What are Some Significant Recent Advances in Robotics?
Robotics is a hot field which continually makes the news. Notable recent advances include a robotic arm so finely calibrated that it can pick up a light bulb without breaking it (Shadow Hand®), robotic cars that drive themselves through urban environments complete with traffic (DARPA Urban Challenge), prosthetic arms controlled by brain-computer interfaces (BrainGate®), and humanoid robots that can climb stairs and be guided by a person holding their hand (Asimo®).
Billions of dollars are spent worldwide every year on robotics research. Unfortunately, robotics has not progressed as fast as many anticipated in the 1980s, and home robotics is relatively limited, consisting of vacuum robots like Roomba® and its pool-washing cousin, Scooba®. Entertainment bots such as RoboSapien® and Pleo® are popular, with many others on the way.
The most advanced robots are used by the US military. PackBot®, made by the same company that makes Roomba®, iRobot Corp., serves as a robotic pack mule. Minesweeper robots have been used regularly in the Iraq war to clear the road of improvised explosive devices. The SWORDS robot, a tracked recon/combat robot has also been used in Iraq, and its cost is declining to the cost of training a soldier, suggesting that in the not-too-distant future, robots may replace human soldiers for tasks not requiring human intelligence or interaction. The Predator series of UAVs (unmanned aerial vehicles) is a self-flying combat unit that is operated using simple remote controls.
In manufacturing, robotic arms are used to automate tasks where economically feasible. The fastest operate many times more quickly than human hands, and often pay for themselves in mere months. The University of Tokyo created a robotic arm so fast that it can catch a baseball thrown at 186 mph. Robotics is routinely used in massively parallel biological research, where hundreds or thousands of micropipettes must be operated simultaneously.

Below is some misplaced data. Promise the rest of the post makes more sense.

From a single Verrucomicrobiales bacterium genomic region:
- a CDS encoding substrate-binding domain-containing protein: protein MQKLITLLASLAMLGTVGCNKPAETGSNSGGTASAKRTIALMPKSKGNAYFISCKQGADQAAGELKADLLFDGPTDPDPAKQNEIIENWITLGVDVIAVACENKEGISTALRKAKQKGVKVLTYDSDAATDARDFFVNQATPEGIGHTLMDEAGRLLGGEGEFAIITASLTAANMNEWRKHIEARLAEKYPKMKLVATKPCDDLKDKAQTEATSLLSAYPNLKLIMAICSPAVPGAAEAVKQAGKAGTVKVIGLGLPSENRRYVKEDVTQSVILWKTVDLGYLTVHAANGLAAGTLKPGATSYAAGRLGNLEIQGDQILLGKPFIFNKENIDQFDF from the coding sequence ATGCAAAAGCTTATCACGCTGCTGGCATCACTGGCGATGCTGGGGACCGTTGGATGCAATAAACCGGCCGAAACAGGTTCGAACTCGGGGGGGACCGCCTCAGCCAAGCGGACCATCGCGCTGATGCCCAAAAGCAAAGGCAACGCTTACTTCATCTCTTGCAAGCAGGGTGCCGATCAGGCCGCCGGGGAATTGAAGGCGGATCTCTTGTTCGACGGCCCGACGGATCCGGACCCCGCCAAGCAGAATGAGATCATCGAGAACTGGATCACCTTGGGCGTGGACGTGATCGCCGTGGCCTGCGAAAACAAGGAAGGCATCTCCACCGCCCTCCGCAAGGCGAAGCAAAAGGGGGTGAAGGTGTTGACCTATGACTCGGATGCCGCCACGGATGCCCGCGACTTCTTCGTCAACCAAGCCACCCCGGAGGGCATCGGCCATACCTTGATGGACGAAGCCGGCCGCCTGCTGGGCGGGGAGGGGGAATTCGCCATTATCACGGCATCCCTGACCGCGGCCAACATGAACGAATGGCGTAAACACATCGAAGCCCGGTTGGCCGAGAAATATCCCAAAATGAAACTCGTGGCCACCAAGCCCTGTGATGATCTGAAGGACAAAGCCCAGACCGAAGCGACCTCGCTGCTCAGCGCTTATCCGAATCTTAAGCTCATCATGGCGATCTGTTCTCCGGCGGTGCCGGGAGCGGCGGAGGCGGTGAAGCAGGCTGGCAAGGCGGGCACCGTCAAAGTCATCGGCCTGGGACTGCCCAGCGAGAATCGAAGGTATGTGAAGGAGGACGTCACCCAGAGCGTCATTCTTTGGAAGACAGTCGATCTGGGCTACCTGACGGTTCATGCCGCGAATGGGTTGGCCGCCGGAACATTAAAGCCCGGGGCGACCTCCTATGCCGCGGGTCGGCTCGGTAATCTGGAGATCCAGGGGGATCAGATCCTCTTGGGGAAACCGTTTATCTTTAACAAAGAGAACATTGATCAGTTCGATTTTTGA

It seems like only a matter of time until the long-awaited integration of robots into society in general, but for now, their most widespread application is in industry and the military.
@Ana1234 - There have already been significant contributions to human life and society by robotic technology. Aside from all the innovations being used in factories and to aid research, there have been some amazing advances in prosthetic science. People can and do have robotic arms now, to replace one that was removed and they will work in the same way that the original one did.
We aren't just inventing stuff for the sake of it, or for some imagined future goal. Most of those recent advances will have immediate applications.
@browncoat - One day we will, no doubt, have robots everywhere that include all of these innovations in one machine, but for the moment it isn't possible, even if you put every single robotics researcher into the same room. These advancements all take millions of dollars worth of research separately, and many of them take a huge amount of space as well. They need to be refined to the point where they are cheap and smaller so they can be integrated into a whole machine, rather than being the singular point of a machine.
Also it's a strange time for robotics, because people expect it to be more advanced than it actually is and don't understand which parts are difficult. It's a huge deal that they've managed to make a robot hand that can handle glass without shattering it. Pressure sensors are difficult to calibrate with that kind of sensitivity.
I find it interesting that all of these innovations seem to be like the disconnected parts of a whole. They will report an advance in robotics when they invent an arm that can move fast, or an arm that can move elegantly, or a pair of wheels that can go up stairs and so forth. But what we really think of as robots are all of these things put together into a single machine that can do all of these things.
I guess this is what happens in real life when you've got people working in different parts of the world and not networking on their discoveries.
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